There's an approach to cycling which my friend Scott Urban calls "urge and merge". The first part of this involves encouraging people to cycle, through providing information, training, and so forth. The second part involves then getting them to "merge" with the motor traffic, to share space with dense traffic flows, perhaps even to "take the lane" and cycle as if they were a vehicle — or in some cases to "merge" with people walking. This is an approach that has dominated thinking about cycling in the UK for decades, despite the fact that it clearly hasn't worked. Things are changing, but these ideas keep being used as an alternative to avoid more effective but harder changes.
Three lists illustrate how how this works, with a focus on Oxford, where decades of "urge and merge" have moved the cycling modal share nowhere.
Here is a list of "urges" that are (mostly) good and useful, but will only minimally affect how much cycling happens, given more fundamental constraints:
- teaching children how to ride bicycles
- providing better maps and information about routes
- bike maintenance courses
- helping people buy bikes
- personal travel plans
- expounding the health and environmental benefits of cycling
- getting children to pester their parents to let them walk or cycle to school
Oxford at least is already well-provided with most of these — cycling is visible enough that it's hard to imagine anyone living here doesn't already know that it is an option and that it's often the fastest, cheapest, and most reliable one.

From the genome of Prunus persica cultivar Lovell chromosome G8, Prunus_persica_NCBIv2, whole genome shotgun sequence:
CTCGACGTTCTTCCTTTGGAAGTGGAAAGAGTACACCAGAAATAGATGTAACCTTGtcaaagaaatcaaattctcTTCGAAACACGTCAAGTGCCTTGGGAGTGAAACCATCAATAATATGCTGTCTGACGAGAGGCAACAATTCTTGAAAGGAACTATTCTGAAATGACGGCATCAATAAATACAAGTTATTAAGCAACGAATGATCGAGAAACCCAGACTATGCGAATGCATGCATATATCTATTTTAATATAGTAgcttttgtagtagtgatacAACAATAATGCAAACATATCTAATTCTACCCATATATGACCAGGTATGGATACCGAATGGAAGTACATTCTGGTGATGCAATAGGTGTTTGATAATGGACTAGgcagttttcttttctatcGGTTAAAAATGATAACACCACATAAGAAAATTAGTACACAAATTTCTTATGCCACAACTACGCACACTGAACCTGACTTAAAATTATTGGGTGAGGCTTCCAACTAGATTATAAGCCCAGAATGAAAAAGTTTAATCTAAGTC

And here's a list of "merges". Some of these would be useful, but some are counterproductive and many are only useful for the fitter and more confident among those already cycling. None of them address the key barriers preventing people cycling.
- fixing potholes and improving road surfaces
- making all roads inside the ring road 20mph
- driver education campaigns
- "share the road", "respect" and "mutual politeness" campaigns
- shared bus-cycle lanes — merge with the buses
- narrowing carriageways on main roads to try to force people cycling into the main traffic flow (Cowley Rd, Frideswide Square) — merge with the traffic
- shared "walk-cycle" spaces, allowing cycling on pavements (Frideswide Square) or putting pseudo cycle tracks onto footpaths (all over the place) — merge with the pedestrians
On the other hand, experience elsewhere shows that some infrastructure changes can make a big difference to the numbers of people cycling:
- reduction in motor traffic volumes, using modal filtering, road pricing, bus gates, parking reductions, or other measures
- where traffic volumes remain high, separate space for cycling
- road junctions that adequately provide for walking and cycling
- with low traffic volumes, street layouts that restrict traffic speeds (or have 20mph limits enforced by cameras) and which prioritise people walking and cycling
But these will all require paying more than lip service in ranking cycling above private motor vehicles in an abstract hierarchy of transport modes.
When you have a big, fast-flowing river and you want to get people across it, you don't put out leaflets about how great swimming is.
You don't set targets to get more people crossing in the next five years.
— Kate Griffin (@griffinkate) March 13, 2019